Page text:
No chemical contaminants were found in Kanesatake’s drinking water, according to a recently released report from Indigenous Services Canada (ISC). The Mohawk Council of Kanesatake disclosed the final study on February 17 on their Facebook page. The report stated that between September and October 2020, 17 sites in and out of the community were selected to have their water tested. “Routine chemical analyses were performed, to screen for the presence of different chemicals in the groundwater,” said Eugene Nicholas, director of Kanesatake’s environmental department in a statement. According to Leslie Michelson, the ISC spokesperson, the water assessment was conducted as a way to determine the presence of selenium, ammonia nitrogen, a variety of phenol compounds and lead that may have a negative impact on the surrounding environment. “In the spring of 2020, the Quebec Ministère de l’Environnement et de la Lutte contre les changements climatiques (MELCC) carried out surface water testing along the Gratton Creek towards Lac Deux-Montagnes,” said Michelson, explaining that those contaminants were found in the surface water. “The ISC testing was conducted in order to determine if there were any possible impacts on the groundwater.” Back in August 2020, an unknown leak was found in Gratton’s creek, a small body of water that flows from the G&R recycling site into the lake. The nature of the spill remains confidential but the Quebec government retracted G&R’s license a few months later in October, due to a breach of environmental regulations. “The question is to see if what they find in the water is related to G&R or not,” said the grand chief of Kanesatake Serge Otsi Simon. The ISC plan to have water testing was developed in collaboration with Kanesatake Health Centre (KHC), which selected a series of private wells, according to the documents. Community members along Etienne Road, Bonspille Road, the northern end of Mountain Road and the western end of Ste. Philomene granted permission to have their water wells sampled. According to KCH spokesperson Robert Bonspiel, the 17 houses were randomly selected within proximity to the creek. However, ISC wouldn’t confirm whether or not those sites followed the water flow from the recycling site. When asked if it was possible that other harmful contaminants that were not tested could be found in tap water, ISC’s response was unclear and didn’t mention the possible report’s oversight. “Based on the results, it is determined that at the time of analysis, there is no direct influence from the Gratton Creek on the groundwater of the sites analyzed,” said Michelson. The analysis comes at a time where the discussion surrounding drinkable water in Onkwehón:we communities has been at the forefront of Canadian media for the past few weeks. A joint collaboration between six media outlets coordinated by the Institute for Investigative Journalism revealed information regarding the water problem in communities across the country - despite the 2015 electoral promise by the Liberals to eliminate all long-term drinking water advisories in First Nations by March 1, 2021. The Liberal’s promise followed the Truth and Reconciliation Commission and the United Nations’s Human Right to Water recommendations demanding access to clean water in Onkwehón:we communities as a way to restore relationships impaired by years of colonial policies. While the ISC report revealed no toxic elements in Kanesatake, many sources told The Eastern Door that they do not trust their wells and prefer to opt for bottled water. “I haven’t drunk tap water in over 30 years,” said the grand chief. firstname.lastname@example.org Virginie Ann, Local Journalism Initiative Reporter, The Eastern Door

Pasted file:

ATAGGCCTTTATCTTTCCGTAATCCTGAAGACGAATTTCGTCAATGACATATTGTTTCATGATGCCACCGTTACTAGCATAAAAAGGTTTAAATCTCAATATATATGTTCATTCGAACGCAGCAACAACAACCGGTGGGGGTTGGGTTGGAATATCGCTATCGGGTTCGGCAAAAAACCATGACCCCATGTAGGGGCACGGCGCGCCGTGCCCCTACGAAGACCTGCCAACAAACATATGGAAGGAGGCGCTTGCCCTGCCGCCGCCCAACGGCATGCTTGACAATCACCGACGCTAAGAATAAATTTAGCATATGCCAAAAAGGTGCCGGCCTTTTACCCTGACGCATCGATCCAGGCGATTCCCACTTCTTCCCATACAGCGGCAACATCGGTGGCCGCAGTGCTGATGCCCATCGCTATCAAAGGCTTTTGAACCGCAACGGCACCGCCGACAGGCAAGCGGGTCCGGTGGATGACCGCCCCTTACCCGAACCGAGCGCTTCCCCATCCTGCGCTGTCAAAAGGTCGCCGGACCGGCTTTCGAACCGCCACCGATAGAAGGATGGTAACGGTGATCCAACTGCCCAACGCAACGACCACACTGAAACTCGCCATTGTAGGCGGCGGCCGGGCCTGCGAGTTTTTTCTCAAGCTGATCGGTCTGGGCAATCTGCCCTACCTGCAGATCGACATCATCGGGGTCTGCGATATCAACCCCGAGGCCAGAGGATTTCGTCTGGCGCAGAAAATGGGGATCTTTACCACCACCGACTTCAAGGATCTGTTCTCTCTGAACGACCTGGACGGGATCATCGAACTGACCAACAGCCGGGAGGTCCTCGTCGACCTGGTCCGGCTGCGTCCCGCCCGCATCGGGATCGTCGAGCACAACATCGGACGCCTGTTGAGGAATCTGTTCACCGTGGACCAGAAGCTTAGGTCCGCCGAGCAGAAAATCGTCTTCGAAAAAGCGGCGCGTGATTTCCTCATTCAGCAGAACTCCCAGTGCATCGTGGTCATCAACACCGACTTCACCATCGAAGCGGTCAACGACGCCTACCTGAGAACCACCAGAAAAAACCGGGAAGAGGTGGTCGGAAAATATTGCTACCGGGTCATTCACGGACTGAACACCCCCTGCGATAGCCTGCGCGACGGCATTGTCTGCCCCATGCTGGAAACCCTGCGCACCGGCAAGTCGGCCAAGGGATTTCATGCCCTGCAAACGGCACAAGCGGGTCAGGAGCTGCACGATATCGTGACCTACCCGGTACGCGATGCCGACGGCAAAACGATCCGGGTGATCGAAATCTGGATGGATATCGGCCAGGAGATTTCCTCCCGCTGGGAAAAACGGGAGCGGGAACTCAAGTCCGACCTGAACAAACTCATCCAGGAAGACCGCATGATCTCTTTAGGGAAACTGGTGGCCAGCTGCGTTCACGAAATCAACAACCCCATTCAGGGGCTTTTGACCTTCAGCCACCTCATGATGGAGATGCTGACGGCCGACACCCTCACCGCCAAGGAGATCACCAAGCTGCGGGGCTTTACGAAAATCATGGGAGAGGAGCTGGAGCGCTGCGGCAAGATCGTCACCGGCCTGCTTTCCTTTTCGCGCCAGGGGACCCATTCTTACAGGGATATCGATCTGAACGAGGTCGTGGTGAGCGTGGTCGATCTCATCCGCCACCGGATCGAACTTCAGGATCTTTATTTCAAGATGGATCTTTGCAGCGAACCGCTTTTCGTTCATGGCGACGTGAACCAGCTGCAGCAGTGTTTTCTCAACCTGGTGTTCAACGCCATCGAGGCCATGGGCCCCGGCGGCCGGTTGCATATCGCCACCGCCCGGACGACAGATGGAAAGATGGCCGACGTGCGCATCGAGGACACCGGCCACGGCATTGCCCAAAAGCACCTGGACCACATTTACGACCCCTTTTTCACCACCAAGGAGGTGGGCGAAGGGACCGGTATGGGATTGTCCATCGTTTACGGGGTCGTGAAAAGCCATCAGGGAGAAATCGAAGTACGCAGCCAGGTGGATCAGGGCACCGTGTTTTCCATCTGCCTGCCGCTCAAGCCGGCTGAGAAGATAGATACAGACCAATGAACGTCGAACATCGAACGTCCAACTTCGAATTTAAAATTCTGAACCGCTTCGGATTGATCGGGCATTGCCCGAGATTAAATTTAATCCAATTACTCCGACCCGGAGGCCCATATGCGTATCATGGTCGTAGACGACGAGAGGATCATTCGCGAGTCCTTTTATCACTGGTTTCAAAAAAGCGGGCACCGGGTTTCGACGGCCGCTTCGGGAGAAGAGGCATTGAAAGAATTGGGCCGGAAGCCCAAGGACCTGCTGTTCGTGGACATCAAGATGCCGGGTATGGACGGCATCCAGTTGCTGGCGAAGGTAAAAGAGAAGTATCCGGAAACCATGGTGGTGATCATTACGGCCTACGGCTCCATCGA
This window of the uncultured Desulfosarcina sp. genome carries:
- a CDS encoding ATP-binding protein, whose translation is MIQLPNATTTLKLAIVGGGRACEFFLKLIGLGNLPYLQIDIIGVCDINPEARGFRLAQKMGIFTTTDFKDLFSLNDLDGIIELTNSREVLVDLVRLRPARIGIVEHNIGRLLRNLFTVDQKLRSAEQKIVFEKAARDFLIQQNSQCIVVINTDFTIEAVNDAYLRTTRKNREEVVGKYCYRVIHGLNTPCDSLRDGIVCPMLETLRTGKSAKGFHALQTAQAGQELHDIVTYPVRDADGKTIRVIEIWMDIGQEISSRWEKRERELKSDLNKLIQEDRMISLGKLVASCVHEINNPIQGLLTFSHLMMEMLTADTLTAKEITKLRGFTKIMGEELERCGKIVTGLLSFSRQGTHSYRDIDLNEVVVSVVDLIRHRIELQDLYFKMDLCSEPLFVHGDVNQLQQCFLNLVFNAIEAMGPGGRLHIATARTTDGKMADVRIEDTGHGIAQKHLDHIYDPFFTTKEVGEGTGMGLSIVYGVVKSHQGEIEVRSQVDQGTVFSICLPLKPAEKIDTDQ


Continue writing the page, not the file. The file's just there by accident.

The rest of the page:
Not only did last weekend’s storm cover the town in snow, but it also brought along a fresh feeling of hopefulness. Kanesatake started to administer the COVID-19 vaccines to its community members as the world approached the one-year mark of the pandemic. As of Tuesday, March 2, 150 Kanehsata’kehró:non were successfully vaccinated. On February 26, Kanehsata’kehró:non Selena Etienne became the first elder to receive the Pfizer vaccine at the Tsi Teiontatshnié:tha, Kanesatake Health Centre (KHC). Etienne told her daughter Brenda that while she was apprehensive to take it at first, after she did a lot of reading on the subject and spoke to her daughters about it, and she was convinced. She said she now encourages everyone to get it. A few hours after Etienne was vaccinated, the grand chief of Kanesatake, Serge Otsi Simon, proudly rolled up his sleeves to get his first dose. “It was kind of last-minute, since I have a heart condition, I decided I should get the vaccine,” said Simon. “It was fine, no pain, no side effects, except a sore arm.” According to KHC spokesperson Robert Bonspiel, Kanesatake only had 48 hours to set everything up, after receiving news from Quebec Public Health authorities that the vaccines were on their way. Every single Riverside Elder’s Home resident, along with each health care worker and staff, were prioritized following the Quebec government’s priority list. For the grand chief, this was the first step toward some kind of normalcy. “It was the first little step we took from breaking that isolation we’ve been doing for a year,” he said. The community had been impatiently waiting since Quebec’s vaccination campaign began last December. While Kanesatake’s sister community Kahnawake received vaccines as early as December 23, the Laurentides region was hit harder by delivery delays. Simon is encouraged by the community’s response. “There are a lot more people than the 150 we vaccinated that wanted it and that’s a good sign, despite all the misinformation out there,” said the grand chief. “It’s been difficult but when people realize what this is and the benefits of it, I think even those who are against or on the defence will come around.” Bonspiel said that the next rollout would be happening in the upcoming weeks, although the KHC is expecting the Moderna vaccine for this second round. While the Pfizer vaccine needs to be administered two separate times for it to be fully effective, Kanesatake is currently choosing to focus on mass vaccination. The goal, explained Bonspiel, is to get all Kanehsata’kehró:non vaccinated once before scheduling a second dose. “In the next few weeks, we intend to vaccinate as many people as possible, starting from people who are older and vulnerable and then going to less at-risk community members,” said Bonspiel. As for lifting the measures, Bonspiel and the grand chief both said that it was too early. This being said, the conversation surrounding it is slowly making its way to the Mohawk Council of Kanesatake. “We are not shutting down our effort just yet,” said Simon. “Only once the pandemic is declared over.” email@example.com Virginie Ann, Local Journalism Initiative Reporter, The Eastern Door